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Why is Britain Obsessed with Tea?

Let’s face it, we are a nation of tea lovers – it’s ingrained in our profile as Brits to love it and anyone who doesn’t is generally regarded as a little weird… The population of the UK drinks 62 billion cups a year and over 25% of the milk consumed goes into our cuppas. So where did this fascination stem from and what does tea really mean to us?

We totally get it, Julie.

A brief history of tea…

Despite being known as quintessentially British, tea was first consumed in China, many hundreds of years before it reached our shores. In fact, it was such a popular drink by the late 8th century in China that there are known books written at the time entirely about tea…

The first mention of tea in Britain was an advert for a coffee house in London in 1658. However the drink didn’t catch on from this, but from a tea-addicted Portuguese princess who happened to marry King Charles II of England. The princess, Catherine of Braganza, first made tea popular at court and then amongst the wealthier classes, until the East India Company capitalised on this and organised for tea to be imported to Britain in the 1660s.

As times changed and English links with India became stronger, tea was grown and imported more cheaply from there and by 1901 it was a popular drink amongst all levels of society. By  World War I, the government made importing tea a priority as a way to boost morale, which is perhaps where our reliance on tea as a calming and necessary drink sprung from.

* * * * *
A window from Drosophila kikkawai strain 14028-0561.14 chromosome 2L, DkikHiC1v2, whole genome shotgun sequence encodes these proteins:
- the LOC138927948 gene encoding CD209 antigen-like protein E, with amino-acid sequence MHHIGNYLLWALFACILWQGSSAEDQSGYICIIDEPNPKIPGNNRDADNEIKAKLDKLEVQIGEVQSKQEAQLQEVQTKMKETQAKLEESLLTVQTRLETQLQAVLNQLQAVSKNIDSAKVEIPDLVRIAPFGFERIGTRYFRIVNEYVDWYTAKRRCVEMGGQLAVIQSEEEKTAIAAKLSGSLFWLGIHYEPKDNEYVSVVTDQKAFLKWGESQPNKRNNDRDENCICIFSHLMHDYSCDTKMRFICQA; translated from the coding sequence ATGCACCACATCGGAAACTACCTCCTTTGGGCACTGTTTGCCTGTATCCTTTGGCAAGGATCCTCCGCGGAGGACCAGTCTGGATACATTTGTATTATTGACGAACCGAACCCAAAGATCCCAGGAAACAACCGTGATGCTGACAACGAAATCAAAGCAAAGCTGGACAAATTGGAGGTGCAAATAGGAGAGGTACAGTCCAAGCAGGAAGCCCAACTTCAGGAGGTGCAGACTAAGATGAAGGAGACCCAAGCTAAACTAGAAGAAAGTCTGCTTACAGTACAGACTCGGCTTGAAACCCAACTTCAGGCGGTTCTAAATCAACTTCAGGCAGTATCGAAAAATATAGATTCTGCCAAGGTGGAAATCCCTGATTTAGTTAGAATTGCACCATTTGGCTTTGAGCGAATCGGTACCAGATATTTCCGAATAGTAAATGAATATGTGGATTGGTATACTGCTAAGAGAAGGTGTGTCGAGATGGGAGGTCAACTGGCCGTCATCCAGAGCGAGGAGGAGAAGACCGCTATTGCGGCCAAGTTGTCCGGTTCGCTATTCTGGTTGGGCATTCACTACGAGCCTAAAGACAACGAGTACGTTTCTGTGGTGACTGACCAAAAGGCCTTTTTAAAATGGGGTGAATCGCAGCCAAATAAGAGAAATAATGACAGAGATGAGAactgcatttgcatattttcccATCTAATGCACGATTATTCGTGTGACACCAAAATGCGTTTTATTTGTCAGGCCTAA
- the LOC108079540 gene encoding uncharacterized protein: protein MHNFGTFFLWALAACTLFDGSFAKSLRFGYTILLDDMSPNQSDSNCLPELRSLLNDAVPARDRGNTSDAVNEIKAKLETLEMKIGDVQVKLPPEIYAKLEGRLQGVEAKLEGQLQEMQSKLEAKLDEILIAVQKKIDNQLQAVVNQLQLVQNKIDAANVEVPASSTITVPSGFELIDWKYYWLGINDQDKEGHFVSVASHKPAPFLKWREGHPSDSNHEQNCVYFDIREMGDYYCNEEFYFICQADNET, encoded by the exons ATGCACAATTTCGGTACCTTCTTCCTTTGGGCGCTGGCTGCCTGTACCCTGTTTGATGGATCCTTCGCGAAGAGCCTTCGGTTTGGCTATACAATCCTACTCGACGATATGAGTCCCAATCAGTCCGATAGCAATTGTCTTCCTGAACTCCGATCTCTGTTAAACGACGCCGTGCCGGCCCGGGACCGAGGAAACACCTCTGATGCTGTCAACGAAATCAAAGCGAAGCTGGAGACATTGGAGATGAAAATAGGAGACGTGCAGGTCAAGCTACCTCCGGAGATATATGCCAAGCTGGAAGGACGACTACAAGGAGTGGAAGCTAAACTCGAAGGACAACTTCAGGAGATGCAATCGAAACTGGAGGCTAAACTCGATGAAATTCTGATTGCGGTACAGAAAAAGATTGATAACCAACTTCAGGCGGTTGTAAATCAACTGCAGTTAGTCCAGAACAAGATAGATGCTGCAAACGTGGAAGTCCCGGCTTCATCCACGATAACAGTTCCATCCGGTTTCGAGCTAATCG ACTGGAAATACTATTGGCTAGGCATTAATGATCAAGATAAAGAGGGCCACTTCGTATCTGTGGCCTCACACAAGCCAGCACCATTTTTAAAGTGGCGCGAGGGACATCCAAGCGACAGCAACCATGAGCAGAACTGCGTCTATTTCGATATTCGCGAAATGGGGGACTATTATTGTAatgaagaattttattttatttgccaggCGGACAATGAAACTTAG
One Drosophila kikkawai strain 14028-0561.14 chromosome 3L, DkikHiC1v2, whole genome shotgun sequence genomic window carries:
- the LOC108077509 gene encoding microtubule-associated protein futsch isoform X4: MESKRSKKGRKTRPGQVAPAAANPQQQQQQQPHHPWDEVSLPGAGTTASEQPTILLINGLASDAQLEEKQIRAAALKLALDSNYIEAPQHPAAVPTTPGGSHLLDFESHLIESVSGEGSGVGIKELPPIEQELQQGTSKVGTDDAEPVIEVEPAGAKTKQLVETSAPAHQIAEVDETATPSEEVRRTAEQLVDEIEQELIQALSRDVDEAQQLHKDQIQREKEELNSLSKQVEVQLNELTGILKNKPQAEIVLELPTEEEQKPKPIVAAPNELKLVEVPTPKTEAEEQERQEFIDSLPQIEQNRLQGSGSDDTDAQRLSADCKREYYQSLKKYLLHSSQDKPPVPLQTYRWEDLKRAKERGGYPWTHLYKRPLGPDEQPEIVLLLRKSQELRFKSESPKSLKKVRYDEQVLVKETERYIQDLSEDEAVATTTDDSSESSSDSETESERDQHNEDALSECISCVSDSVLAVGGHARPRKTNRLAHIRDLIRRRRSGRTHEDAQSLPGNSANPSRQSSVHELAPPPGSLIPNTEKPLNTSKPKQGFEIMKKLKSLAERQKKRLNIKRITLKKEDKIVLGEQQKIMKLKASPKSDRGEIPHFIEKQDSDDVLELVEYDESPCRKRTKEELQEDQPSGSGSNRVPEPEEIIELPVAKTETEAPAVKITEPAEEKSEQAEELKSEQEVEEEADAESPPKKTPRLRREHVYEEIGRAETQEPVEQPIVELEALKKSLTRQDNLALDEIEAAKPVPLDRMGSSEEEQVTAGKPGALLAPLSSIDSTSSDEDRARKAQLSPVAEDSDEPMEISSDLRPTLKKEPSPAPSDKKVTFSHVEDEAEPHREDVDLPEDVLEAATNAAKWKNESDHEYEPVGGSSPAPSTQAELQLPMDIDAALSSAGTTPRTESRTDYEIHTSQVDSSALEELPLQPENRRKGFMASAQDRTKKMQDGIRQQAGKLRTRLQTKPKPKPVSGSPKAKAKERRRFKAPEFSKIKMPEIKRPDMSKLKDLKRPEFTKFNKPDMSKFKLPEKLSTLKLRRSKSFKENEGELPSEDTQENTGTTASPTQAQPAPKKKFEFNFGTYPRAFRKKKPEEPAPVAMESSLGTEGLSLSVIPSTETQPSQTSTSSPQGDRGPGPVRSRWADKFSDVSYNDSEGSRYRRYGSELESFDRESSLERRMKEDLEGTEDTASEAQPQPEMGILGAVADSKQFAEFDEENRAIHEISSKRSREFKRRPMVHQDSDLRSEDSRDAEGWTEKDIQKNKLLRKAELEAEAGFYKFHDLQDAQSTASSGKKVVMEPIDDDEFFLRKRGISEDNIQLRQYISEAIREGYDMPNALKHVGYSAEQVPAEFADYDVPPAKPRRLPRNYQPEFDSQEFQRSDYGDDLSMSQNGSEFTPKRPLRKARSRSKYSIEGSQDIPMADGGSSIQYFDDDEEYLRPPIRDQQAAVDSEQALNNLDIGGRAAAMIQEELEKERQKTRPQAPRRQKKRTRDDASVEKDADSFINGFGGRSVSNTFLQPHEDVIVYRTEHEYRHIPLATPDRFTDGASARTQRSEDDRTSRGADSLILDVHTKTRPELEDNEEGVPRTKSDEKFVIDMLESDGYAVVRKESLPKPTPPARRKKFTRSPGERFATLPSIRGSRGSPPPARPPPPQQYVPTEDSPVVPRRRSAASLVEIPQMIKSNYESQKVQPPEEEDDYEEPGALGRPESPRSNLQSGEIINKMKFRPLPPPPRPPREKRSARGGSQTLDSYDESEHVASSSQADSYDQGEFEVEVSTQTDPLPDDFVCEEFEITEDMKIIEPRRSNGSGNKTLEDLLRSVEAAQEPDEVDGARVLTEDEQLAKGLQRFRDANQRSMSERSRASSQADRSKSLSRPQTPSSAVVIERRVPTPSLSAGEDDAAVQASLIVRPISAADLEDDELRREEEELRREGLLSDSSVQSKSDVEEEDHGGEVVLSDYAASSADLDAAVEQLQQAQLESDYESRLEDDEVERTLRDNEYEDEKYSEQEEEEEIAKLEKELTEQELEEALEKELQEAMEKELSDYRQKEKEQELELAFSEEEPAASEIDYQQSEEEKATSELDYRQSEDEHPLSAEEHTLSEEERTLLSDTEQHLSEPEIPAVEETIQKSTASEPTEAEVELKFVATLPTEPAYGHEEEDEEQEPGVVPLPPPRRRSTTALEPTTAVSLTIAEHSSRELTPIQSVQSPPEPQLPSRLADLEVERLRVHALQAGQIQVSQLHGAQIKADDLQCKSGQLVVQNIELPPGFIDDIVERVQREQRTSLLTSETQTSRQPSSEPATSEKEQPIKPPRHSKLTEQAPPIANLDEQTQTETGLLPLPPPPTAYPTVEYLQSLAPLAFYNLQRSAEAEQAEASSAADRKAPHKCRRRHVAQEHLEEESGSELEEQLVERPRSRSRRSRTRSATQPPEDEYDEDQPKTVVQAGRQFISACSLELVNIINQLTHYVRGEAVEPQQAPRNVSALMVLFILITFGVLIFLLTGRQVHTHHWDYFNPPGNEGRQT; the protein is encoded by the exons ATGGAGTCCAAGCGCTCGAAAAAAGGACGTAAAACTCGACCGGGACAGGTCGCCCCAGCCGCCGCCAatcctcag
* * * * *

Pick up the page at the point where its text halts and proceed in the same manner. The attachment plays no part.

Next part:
Since the invention of the teabag in the 1970s, the ease of making a good old cuppa has made it so popular that even today, despite the great decline of any empirical control in India, British companies still dominate the tea industry. Anywhere in the world, if you really crave your Tetley or PG Tips, you can most probably find it tucked away in the local shop.

So what does tea mean to us today?

Tea is a great social filler, that’s for sure. Any awkward or difficult situation, we make a cup of tea… You can take time out while you boil the kettle, grab a teabag and decide on the quantities of milk and sugar and it’s also great to sip through any awkward pauses.

The varieties of tea and the different ways they can be prepared means that you can almost have a brew totally unique to you! Whatever your brand (I’m a Twining’s kinda gal, but I totally get the love for a good Yorkshire) or whether you opt for plain black, with a dash of sugar, how long you brew it for or the age-old question of milk before or after, there is a tea for everyone and every occasion.

Many of us wake up to a brew in the morning… It’s the only way to start the day in my opinion, but you can also go for afternoon tea, have it with a teacake or go on a tea break at work and  you can even have a builders brew. Tea has infiltrated every inch of our lives and even our language.

So next time you reach for the kettle and make your tea (however you have it, I won’t judge) you can now marvel at the centuries of innovation and the bizarre social etiquettes that surround the humble British cup of tea.

Edited by: Sarah Holmes









Student at the University of Nottingham studying English and French. Spending a year in France doing sport, sailing and marketing.
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